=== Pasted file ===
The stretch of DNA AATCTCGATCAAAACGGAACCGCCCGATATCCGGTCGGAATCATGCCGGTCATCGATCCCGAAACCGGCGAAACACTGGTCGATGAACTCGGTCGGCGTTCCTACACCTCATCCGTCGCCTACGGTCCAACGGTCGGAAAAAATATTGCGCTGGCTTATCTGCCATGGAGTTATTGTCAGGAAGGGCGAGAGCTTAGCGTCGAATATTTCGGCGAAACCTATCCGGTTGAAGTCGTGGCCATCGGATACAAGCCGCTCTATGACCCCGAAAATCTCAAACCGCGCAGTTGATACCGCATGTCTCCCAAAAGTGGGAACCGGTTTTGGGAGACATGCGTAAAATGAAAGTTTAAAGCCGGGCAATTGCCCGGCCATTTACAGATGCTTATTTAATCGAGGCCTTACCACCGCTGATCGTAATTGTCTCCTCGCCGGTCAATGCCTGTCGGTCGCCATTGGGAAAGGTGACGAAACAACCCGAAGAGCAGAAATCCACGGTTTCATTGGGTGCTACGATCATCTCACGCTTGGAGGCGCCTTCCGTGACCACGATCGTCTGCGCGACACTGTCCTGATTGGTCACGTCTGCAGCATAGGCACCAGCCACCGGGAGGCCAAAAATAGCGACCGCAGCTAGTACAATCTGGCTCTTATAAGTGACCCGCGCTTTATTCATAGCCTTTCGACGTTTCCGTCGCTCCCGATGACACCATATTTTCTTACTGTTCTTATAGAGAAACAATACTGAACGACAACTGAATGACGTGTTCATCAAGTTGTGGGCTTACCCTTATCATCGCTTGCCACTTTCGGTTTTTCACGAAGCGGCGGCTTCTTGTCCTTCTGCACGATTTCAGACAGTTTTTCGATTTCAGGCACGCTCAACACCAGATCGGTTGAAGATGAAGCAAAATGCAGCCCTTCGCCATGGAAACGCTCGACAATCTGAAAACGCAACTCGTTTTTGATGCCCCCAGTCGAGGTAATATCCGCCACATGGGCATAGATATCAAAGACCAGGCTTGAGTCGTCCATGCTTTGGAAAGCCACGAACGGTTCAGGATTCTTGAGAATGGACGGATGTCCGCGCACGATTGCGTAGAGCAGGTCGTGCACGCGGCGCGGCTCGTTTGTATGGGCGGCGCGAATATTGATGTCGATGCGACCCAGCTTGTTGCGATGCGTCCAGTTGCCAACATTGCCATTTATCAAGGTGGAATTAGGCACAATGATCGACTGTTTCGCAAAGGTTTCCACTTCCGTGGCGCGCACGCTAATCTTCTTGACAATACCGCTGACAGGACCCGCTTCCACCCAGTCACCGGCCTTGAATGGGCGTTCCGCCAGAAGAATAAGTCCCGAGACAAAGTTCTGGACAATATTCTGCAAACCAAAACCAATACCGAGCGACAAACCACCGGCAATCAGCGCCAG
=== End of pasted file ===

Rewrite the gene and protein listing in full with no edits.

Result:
The stretch of DNA AATCTCGATCAAAACGGAACCGCCCGATATCCGGTCGGAATCATGCCGGTCATCGATCCCGAAACCGGCGAAACACTGGTCGATGAACTCGGTCGGCGTTCCTACACCTCATCCGTCGCCTACGGTCCAACGGTCGGAAAAAATATTGCGCTGGCTTATCTGCCATGGAGTTATTGTCAGGAAGGGCGAGAGCTTAGCGTCGAATATTTCGGCGAAACCTATCCGGTTGAAGTCGTGGCCATCGGATACAAGCCGCTCTATGACCCCGAAAATCTCAAACCGCGCAGTTGATACCGCATGTCTCCCAAAAGTGGGAACCGGTTTTGGGAGACATGCGTAAAATGAAAGTTTAAAGCCGGGCAATTGCCCGGCCATTTACAGATGCTTATTTAATCGAGGCCTTACCACCGCTGATCGTAATTGTCTCCTCGCCGGTCAATGCCTGTCGGTCGCCATTGGGAAAGGTGACGAAACAACCCGAAGAGCAGAAATCCACGGTTTCATTGGGTGCTACGATCATCTCACGCTTGGAGGCGCCTTCCGTGACCACGATCGTCTGCGCGACACTGTCCTGATTGGTCACGTCTGCAGCATAGGCACCAGCCACCGGGAGGCCAAAAATAGCGACCGCAGCTAGTACAATCTGGCTCTTATAAGTGACCCGCGCTTTATTCATAGCCTTTCGACGTTTCCGTCGCTCCCGATGACACCATATTTTCTTACTGTTCTTATAGAGAAACAATACTGAACGACAACTGAATGACGTGTTCATCAAGTTGTGGGCTTACCCTTATCATCGCTTGCCACTTTCGGTTTTTCACGAAGCGGCGGCTTCTTGTCCTTCTGCACGATTTCAGACAGTTTTTCGATTTCAGGCACGCTCAACACCAGATCGGTTGAAGATGAAGCAAAATGCAGCCCTTCGCCATGGAAACGCTCGACAATCTGAAAACGCAACTCGTTTTTGATGCCCCCAGTCGAGGTAATATCCGCCACATGGGCATAGATATCAAAGACCAGGCTTGAGTCGTCCATGCTTTGGAAAGCCACGAACGGTTCAGGATTCTTGAGAATGGACGGATGTCCGCGCACGATTGCGTAGAGCAGGTCGTGCACGCGGCGCGGCTCGTTTGTATGGGCGGCGCGAATATTGATGTCGATGCGACCCAGCTTGTTGCGATGCGTCCAGTTGCCAACATTGCCATTTATCAAGGTGGAATTAGGCACAATGATCGACTGTTTCGCAAAGGTTTCCACTTCCGTGGCGCGCACGCTAATCTTCTTGACAATACCGCTGACAGGACCCGCTTCCACCCAGTCACCGGCCTTGAATGGGCGTTCCGCCAGAAGAATAAGTCCCGAGACAAAGTTCTGGACAATATTCTGCAAACCAAAACCAATACCGAGCGACAAACCACCGGCAATCAGCGCCAG